Terry Francona may very well be correct in his comments about the Red Sox ownership and how badly it ended for him, but I want to know why he suddenly lost touch with his players. Why didn't he talk about the reasons he let the team get so far out of control and why he was unable to get them back on track and back to caring about winning?
Bob Plotkin, Longmeadow, Mass.
Not Even Close
I find it laughable that the Red Sox are referred to as an empire (Too Big to Succeed). An empire suggest years of dominance and championships. An empire does not go 86 years between World Series wins. The Marlins have the same number of World Series wins since 1918 as Boston, and they had 74 fewer years to win them in.
Sam Vincent Sorvino, Oregon City, Ore.
After reading David Epstein's essay about Junior Seau and brain trauma (SCORECARD), I was left wondering if players and coaches are paying attention to the growing research that suggests that the combination of big-impact hits and constant smaller hits to the head play a major part in the trauma to a player's brain? While the average pro player may suffer a minimum of one or two concussions throughout his career, by the time he retires he has taken countless lower-level hits to the head while participating in practice drills, scrimmages and games—often as early as Pop Warner football, when players can be as young as five years old.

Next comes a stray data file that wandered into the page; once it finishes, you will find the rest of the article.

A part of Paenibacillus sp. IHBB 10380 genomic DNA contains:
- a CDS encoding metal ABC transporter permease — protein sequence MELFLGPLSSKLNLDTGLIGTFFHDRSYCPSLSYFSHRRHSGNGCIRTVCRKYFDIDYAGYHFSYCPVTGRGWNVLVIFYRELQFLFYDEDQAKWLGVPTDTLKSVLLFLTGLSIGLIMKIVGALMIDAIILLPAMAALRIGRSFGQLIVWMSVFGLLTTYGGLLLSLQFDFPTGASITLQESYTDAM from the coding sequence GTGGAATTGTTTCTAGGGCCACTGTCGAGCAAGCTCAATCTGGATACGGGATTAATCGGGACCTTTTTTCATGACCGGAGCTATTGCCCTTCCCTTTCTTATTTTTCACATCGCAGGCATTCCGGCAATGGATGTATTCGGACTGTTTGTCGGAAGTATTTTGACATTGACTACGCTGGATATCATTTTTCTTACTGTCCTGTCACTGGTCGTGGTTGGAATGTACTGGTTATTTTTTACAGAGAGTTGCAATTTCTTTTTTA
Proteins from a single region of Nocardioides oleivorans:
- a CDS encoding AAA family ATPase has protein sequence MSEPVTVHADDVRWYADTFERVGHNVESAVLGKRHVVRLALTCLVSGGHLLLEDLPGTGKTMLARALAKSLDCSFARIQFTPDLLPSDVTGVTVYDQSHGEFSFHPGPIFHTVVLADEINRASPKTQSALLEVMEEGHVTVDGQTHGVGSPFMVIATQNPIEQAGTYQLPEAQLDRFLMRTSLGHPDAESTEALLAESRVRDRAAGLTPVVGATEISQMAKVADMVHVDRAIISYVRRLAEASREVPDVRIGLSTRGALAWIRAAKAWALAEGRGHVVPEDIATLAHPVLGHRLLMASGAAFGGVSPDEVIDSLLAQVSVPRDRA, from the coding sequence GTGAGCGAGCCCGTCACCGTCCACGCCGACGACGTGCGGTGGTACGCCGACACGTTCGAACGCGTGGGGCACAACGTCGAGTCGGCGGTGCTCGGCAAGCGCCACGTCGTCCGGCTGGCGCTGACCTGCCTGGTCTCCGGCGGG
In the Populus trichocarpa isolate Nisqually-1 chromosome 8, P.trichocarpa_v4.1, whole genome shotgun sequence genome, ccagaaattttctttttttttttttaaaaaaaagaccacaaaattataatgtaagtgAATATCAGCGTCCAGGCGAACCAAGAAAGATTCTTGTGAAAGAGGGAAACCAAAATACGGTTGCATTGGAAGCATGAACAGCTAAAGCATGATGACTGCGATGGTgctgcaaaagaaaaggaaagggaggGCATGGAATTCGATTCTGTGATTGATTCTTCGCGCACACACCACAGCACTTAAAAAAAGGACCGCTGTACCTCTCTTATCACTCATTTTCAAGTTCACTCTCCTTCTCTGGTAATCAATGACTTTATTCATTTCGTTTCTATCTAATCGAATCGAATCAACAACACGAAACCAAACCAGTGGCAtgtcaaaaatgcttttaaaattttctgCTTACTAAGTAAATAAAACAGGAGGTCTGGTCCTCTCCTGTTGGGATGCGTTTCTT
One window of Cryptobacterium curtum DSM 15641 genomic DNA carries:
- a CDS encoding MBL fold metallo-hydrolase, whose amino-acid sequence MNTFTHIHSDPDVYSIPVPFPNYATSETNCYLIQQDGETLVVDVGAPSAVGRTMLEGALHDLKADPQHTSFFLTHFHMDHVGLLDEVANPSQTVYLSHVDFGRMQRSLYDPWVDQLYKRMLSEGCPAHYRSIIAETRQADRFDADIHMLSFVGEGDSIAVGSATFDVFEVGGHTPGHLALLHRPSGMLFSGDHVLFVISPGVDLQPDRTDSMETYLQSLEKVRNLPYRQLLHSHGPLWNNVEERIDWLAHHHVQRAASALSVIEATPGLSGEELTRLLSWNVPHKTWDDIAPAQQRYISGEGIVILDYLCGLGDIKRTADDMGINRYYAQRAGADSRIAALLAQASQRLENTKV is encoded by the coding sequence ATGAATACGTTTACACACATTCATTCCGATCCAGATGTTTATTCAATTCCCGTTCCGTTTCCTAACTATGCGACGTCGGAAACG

Jerry Chiplock, Saginaw, Mich.
There was a huge omission in your The Old Canada Try chart (SCORECARD) in which you acknowledge the players and coaches who have had both successes and failures in the NFL and the CFL. Marv Levy led the Bills to four straight Super Bowls, is in the NFL Hall of Fame and won the CFL's Grey Cup twice as coach of the Montreal Alouettes.